St. Louis Blues: How The Cast Aways Are Performing

COLUMBUS, OH - MARCH 6: David Perron
COLUMBUS, OH - MARCH 6: David Perron /

The St. Louis Blues had somewhat of a busy offseason and deadline in terms of the moves they made. Some resonated with fans and some made them downright mad.

The St. Louis Blues were not the most active team this season, in terms of pure deals made. However, they had to make some difficult decisions at every corner. Some have paid off and some, well some Doug Armstrong might like a do over.

The Blues made plenty of deals, though fans always want more. Sometimes, I wonder if fans would like the European soccer model better where half your roster can be different season to season, if you choose. I digress though.

The Blues started off their offseason having to make the tough decisions about who to protect in the NHL Expansion Draft. They left David Perron unprotected. Like the team he is playing on, his production is quite surprising, even to those that like him.

Then, at the NHL Entry Draft, the Blues made more bold moves. They traded away popular fighter, Ryan Reaves, for a pick that turned into Klim Kostin and Oskar Sundqvist. That one has mixed results.

Last, but not least, in the offseason, the Blues acquired Brayden Schenn from Philadelphia. They traded away Jori Lehtera and his contract.

Then, the Blues wrapped up their dealings by sending Paul Stastny packing. Stastny went to the Great White North and now plays for the Winnipeg Jets.

With that in mind, let’s take a look at how each guy is doing.

David Perron

David Perron is probably the biggest surprise on this list. Nobody thought he was washed up, especially since he had a very solid season with the Blues in 2016-17.

Nobody saw his current run coming though. However, nobody saw the Vegas Golden Knights coming either.

Perron has 13 games remaining in his 2017-18 season. He already has a career high for points.

Perhaps his 62 points should not be so surprising. He did set a Blues career high with 18 goals just last season. However, the amount of assists he has is astonishing.

He has only had 30-plus assists in one season prior to this year. Right now, he’s at 46. That’s a huge jump. His 62 points puts him in a tie for second most on the Knights.

Perron won’t set a new career high for goals. His 28 from 2013-14 in Edmonton is too far out of reach with the short time remaining.

With the Blues struggling to score, fans are, no doubt, wondering why we would not keep him. You have to remember that it was not as simple as protect whoever you want. You had contract issues clouding things.

For example, the Blues had to protect Patrik Berglund because he had a no-trade clause. Some players did not fit the profile for age or games played to be exposed to the draft. So, why not keep Perron and expose Ryan Reaves. Reaves made his way to Vegas anyway.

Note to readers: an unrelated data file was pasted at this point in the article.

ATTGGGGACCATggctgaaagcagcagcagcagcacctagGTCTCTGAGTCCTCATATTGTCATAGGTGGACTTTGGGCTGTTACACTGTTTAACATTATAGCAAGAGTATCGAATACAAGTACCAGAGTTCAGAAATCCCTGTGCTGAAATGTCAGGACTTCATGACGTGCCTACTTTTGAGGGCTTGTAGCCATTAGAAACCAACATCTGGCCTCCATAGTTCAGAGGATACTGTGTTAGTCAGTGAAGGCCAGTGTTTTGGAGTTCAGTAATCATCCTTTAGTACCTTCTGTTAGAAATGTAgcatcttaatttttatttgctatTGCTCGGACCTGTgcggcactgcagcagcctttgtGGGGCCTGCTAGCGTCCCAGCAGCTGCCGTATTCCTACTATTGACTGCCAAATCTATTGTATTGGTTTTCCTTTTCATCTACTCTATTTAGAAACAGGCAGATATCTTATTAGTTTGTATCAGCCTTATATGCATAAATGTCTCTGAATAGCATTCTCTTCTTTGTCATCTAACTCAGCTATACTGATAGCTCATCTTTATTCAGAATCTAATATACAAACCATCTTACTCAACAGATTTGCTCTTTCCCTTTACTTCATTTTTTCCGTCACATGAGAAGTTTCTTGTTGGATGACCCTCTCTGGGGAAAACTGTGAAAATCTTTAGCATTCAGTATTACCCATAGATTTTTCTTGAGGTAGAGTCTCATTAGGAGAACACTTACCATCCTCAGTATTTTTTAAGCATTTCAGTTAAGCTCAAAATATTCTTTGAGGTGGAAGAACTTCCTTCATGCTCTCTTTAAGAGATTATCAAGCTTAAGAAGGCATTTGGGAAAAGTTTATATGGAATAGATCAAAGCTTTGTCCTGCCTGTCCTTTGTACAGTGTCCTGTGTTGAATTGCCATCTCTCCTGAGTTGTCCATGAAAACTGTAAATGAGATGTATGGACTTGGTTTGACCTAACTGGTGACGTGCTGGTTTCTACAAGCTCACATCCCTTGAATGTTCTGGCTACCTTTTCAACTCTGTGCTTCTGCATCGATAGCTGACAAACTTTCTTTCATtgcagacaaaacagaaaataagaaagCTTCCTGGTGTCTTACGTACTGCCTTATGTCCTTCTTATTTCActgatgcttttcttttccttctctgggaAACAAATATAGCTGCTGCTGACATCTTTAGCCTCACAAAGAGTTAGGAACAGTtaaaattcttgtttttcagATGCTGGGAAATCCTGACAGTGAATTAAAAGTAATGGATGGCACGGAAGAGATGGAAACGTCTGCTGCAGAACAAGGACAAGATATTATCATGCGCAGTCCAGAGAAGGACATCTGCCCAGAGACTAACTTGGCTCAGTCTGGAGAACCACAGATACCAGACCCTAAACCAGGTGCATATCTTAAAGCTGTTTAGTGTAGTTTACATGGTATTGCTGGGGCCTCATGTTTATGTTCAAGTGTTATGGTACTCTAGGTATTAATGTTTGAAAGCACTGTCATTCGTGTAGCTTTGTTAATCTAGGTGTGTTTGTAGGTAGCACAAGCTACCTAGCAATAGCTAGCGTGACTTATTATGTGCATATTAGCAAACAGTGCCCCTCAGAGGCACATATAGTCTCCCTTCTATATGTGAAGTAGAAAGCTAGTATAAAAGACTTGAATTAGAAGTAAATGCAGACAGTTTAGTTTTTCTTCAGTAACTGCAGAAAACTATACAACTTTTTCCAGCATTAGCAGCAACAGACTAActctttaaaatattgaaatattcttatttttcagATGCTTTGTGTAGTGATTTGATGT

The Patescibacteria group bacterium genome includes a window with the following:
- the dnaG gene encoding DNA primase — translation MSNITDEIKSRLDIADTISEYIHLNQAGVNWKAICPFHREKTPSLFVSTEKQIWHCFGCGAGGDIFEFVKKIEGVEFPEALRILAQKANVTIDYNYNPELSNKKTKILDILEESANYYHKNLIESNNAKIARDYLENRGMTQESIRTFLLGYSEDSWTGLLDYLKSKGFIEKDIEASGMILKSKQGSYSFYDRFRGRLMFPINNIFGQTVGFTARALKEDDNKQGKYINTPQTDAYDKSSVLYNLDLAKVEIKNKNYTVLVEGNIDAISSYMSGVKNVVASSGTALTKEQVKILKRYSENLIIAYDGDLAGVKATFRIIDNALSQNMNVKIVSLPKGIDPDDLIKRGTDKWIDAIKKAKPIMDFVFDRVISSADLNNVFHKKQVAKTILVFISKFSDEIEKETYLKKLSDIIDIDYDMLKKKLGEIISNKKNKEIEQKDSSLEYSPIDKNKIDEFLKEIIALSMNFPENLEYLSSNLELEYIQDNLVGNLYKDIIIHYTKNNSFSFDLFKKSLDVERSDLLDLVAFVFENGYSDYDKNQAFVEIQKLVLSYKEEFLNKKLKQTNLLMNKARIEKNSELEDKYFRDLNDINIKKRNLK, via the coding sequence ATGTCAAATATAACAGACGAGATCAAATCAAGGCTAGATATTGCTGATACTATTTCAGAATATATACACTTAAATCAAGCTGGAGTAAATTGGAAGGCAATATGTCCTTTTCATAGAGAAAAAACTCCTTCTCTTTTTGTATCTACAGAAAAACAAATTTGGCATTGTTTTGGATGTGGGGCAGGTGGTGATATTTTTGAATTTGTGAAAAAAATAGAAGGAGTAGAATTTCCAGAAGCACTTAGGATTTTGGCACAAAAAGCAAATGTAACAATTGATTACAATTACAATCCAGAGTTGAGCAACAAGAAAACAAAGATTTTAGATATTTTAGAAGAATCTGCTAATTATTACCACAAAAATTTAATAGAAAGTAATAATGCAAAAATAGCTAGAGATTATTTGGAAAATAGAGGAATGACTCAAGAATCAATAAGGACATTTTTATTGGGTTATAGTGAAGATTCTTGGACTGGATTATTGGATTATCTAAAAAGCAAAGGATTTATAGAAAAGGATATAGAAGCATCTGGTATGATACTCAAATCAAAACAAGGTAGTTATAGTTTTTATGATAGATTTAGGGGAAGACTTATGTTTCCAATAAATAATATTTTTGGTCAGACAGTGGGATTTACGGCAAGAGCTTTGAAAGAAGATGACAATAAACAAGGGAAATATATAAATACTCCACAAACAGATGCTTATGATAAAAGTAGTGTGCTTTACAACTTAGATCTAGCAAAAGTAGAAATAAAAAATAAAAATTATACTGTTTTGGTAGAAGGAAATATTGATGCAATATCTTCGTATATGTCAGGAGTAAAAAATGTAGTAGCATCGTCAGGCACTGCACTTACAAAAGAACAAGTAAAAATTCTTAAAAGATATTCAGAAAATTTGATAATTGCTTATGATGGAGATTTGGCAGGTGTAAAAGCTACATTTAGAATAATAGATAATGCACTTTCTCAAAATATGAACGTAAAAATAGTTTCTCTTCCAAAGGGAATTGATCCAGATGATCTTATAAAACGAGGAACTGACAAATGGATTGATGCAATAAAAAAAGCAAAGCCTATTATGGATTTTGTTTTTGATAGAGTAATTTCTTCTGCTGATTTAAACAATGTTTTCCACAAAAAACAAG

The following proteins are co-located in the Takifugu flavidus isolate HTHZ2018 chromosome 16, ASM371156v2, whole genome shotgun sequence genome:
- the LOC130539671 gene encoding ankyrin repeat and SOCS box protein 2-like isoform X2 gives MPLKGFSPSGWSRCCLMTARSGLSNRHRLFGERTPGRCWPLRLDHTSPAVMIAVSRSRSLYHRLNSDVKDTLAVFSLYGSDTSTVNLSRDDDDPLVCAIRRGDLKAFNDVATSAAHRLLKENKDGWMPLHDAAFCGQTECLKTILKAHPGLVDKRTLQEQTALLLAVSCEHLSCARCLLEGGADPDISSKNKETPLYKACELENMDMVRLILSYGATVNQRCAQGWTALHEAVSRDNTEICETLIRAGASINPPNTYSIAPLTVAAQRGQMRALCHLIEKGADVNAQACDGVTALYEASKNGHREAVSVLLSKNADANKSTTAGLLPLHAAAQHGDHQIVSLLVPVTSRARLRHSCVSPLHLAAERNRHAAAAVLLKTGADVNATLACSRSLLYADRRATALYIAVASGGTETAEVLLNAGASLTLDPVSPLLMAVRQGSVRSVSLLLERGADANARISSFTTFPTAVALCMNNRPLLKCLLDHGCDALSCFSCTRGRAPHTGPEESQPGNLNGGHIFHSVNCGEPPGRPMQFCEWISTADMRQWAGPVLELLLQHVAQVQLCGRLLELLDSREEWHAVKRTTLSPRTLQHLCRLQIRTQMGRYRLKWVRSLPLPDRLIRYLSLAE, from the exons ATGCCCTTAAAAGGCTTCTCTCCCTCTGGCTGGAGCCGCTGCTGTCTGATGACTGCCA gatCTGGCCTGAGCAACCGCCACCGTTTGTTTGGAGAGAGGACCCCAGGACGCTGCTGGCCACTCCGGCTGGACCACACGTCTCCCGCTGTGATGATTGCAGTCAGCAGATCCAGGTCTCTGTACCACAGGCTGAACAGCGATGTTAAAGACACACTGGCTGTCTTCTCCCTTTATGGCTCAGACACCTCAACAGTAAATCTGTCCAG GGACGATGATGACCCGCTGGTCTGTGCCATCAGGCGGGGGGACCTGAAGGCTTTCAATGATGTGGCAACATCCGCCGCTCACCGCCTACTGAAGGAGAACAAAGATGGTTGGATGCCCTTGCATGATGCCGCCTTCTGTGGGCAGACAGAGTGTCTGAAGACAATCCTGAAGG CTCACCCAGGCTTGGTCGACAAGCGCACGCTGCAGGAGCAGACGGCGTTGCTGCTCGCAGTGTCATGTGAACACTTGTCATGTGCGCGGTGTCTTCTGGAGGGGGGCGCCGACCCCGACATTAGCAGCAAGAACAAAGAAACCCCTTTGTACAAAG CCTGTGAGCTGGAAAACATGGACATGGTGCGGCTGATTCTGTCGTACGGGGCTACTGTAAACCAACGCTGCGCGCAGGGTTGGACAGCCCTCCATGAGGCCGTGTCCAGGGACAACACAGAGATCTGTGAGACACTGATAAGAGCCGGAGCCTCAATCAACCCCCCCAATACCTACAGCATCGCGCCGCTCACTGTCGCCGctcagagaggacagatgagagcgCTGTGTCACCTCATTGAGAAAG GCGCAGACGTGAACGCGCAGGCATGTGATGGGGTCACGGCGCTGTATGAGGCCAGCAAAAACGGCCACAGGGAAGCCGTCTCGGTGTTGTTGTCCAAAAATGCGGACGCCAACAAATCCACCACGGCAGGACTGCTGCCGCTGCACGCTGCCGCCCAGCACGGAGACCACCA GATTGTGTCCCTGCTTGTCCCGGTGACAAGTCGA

Well, the Blues clearly had something worked out with Pittsburgh at this time. Had they not, they might have gone that route and Perron could still be here. Instead, the Blues protected Reaves and then pulled the trigger on a trade at the Entry Draft.

Still, it would be nice to have those 60 extra points this season. It should be said that Perron is still a defensive liability.

Despite his points and the glut of goals for Vegas, he’s only a plus-5. Additionally, his Corsi scores are all lower than normal, with a Corsi For % of 48.8%.

Ryan Reaves

Speaking of Ryan Reaves, he has bounced around quite a bit this year. In less than a year, he has gone from the Blues to the Penguins to the Golden Knights.

Reaves started the season in Pittsburgh. The Penguins made the deal at the draft because they wanted a heavy presence to protect their stars. That changed at the trade deadline.

Pittsburgh had some monster deals worked out and part of some multi-team trades, Reaves ended up going to Vegas. It’s kind of funny since it was a choice of whether to protect Reaves or Perron and by the end of the season both are on Vegas.

Reavo has not seen a ton of the ice since being dealt. Due to some injuries he might be in line for more playing time.

Reaves actually had a decent run in Pittsburgh. In 58 games, he had four goals and 8 points. He also set career bests in some of his analytical numbers.

However, he also had a career low in ice time at just over six minutes per game and has a career low with minus-9. His ice time is up in Vegas, averaging around nine minutes and he has an assist too.

Again, fans have to keep everything in perspective. There are so many fans online saying they wish they had Reaves back. He wouldn’t have helped.